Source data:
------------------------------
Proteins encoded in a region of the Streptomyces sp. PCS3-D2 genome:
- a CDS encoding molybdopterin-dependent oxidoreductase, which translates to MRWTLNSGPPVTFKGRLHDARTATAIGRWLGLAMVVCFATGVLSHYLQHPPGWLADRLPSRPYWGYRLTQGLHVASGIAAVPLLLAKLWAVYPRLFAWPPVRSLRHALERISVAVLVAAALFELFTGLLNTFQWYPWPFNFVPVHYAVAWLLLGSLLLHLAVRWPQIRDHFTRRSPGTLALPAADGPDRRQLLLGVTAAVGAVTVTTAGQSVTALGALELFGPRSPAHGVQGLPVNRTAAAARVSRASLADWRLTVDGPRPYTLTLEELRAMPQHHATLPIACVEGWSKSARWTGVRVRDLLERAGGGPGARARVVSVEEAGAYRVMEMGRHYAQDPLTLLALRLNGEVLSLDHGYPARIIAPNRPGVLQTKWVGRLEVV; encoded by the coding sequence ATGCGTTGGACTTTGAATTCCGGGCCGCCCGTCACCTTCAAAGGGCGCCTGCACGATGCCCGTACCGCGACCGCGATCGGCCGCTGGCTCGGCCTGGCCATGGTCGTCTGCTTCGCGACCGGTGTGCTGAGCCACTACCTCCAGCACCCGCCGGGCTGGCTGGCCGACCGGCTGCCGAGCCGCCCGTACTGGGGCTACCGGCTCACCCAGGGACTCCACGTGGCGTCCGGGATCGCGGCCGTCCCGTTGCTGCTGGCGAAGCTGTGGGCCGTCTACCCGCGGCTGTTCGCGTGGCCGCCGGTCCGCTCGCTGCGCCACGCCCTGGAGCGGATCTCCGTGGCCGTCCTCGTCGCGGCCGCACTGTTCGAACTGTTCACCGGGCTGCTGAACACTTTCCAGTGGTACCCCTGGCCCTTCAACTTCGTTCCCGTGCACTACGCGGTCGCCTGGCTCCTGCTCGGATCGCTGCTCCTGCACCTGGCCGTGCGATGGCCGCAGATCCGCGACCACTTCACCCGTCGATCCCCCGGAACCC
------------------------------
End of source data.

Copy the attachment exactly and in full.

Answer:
Proteins encoded in a region of the Streptomyces sp. PCS3-D2 genome:
- a CDS encoding molybdopterin-dependent oxidoreductase, which translates to MRWTLNSGPPVTFKGRLHDARTATAIGRWLGLAMVVCFATGVLSHYLQHPPGWLADRLPSRPYWGYRLTQGLHVASGIAAVPLLLAKLWAVYPRLFAWPPVRSLRHALERISVAVLVAAALFELFTGLLNTFQWYPWPFNFVPVHYAVAWLLLGSLLLHLAVRWPQIRDHFTRRSPGTLALPAADGPDRRQLLLGVTAAVGAVTVTTAGQSVTALGALELFGPRSPAHGVQGLPVNRTAAAARVSRASLADWRLTVDGPRPYTLTLEELRAMPQHHATLPIACVEGWSKSARWTGVRVRDLLERAGGGPGARARVVSVEEAGAYRVMEMGRHYAQDPLTLLALRLNGEVLSLDHGYPARIIAPNRPGVLQTKWVGRLEVV; encoded by the coding sequence ATGCGTTGGACTTTGAATTCCGGGCCGCCCGTCACCTTCAAAGGGCGCCTGCACGATGCCCGTACCGCGACCGCGATCGGCCGCTGGCTCGGCCTGGCCATGGTCGTCTGCTTCGCGACCGGTGTGCTGAGCCACTACCTCCAGCACCCGCCGGGCTGGCTGGCCGACCGGCTGCCGAGCCGCCCGTACTGGGGCTACCGGCTCACCCAGGGACTCCACGTGGCGTCCGGGATCGCGGCCGTCCCGTTGCTGCTGGCGAAGCTGTGGGCCGTCTACCCGCGGCTGTTCGCGTGGCCGCCGGTCCGCTCGCTGCGCCACGCCCTGGAGCGGATCTCCGTGGCCGTCCTCGTCGCGGCCGCACTGTTCGAACTGTTCACCGGGCTGCTGAACACTTTCCAGTGGTACCCCTGGCCCTTCAACTTCGTTCCCGTGCACTACGCGGTCGCCTGGCTCCTGCTCGGATCGCTGCTCCTGCACCTGGCCGTGCGATGGCCGCAGATCCGCGACCACTTCACCCGTCGATCCCCCGGAACCC